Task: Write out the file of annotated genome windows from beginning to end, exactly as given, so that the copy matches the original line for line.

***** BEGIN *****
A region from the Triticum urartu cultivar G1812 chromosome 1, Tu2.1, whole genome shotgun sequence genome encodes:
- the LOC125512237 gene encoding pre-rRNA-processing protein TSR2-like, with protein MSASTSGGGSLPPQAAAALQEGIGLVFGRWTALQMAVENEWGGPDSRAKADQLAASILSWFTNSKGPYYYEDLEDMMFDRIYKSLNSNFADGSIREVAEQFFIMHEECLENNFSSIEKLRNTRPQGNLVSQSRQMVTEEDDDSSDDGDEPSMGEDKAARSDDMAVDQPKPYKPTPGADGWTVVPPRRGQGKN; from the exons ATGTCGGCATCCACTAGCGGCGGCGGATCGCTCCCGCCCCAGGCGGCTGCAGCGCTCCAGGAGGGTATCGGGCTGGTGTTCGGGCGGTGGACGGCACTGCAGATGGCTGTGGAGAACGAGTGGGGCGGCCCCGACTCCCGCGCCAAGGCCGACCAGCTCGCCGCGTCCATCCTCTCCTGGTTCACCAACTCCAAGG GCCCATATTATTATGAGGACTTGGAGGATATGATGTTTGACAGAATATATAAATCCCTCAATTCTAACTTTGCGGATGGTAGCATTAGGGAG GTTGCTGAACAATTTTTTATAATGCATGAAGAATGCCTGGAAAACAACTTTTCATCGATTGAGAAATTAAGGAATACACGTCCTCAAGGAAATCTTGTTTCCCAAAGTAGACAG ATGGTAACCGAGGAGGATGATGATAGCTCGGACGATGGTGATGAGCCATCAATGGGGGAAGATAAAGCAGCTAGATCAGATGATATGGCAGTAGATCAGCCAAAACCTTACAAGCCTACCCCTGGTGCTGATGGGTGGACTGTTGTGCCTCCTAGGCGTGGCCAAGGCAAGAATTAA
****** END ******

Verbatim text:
A region from the Triticum urartu cultivar G1812 chromosome 1, Tu2.1, whole genome shotgun sequence genome encodes:
- the LOC125512237 gene encoding pre-rRNA-processing protein TSR2-like, with protein MSASTSGGGSLPPQAAAALQEGIGLVFGRWTALQMAVENEWGGPDSRAKADQLAASILSWFTNSKGPYYYEDLEDMMFDRIYKSLNSNFADGSIREVAEQFFIMHEECLENNFSSIEKLRNTRPQGNLVSQSRQMVTEEDDDSSDDGDEPSMGEDKAARSDDMAVDQPKPYKPTPGADGWTVVPPRRGQGKN; from the exons ATGTCGGCATCCACTAGCGGCGGCGGATCGCTCCCGCCCCAGGCGGCTGCAGCGCTCCAGGAGGGTATCGGGCTGGTGTTCGGGCGGTGGACGGCACTGCAGATGGCTGTGGAGAACGAGTGGGGCGGCCCCGACTCCCGCGCCAAGGCCGACCAGCTCGCCGCGTCCATCCTCTCCTGGTTCACCAACTCCAAGG GCCCATATTATTATGAGGACTTGGAGGATATGATGTTTGACAGAATATATAAATCCCTCAATTCTAACTTTGCGGATGGTAGCATTAGGGAG GTTGCTGAACAATTTTTTATAATGCATGAAGAATGCCTGGAAAACAACTTTTCATCGATTGAGAAATTAAGGAATACACGTCCTCAAGGAAATCTTGTTTCCCAAAGTAGACAG ATGGTAACCGAGGAGGATGATGATAGCTCGGACGATGGTGATGAGCCATCAATGGGGGAAGATAAAGCAGCTAGATCAGATGATATGGCAGTAGATCAGCCAAAACCTTACAAGCCTACCCCTGGTGCTGATGGGTGGACTGTTGTGCCTCCTAGGCGTGGCCAAGGCAAGAATTAA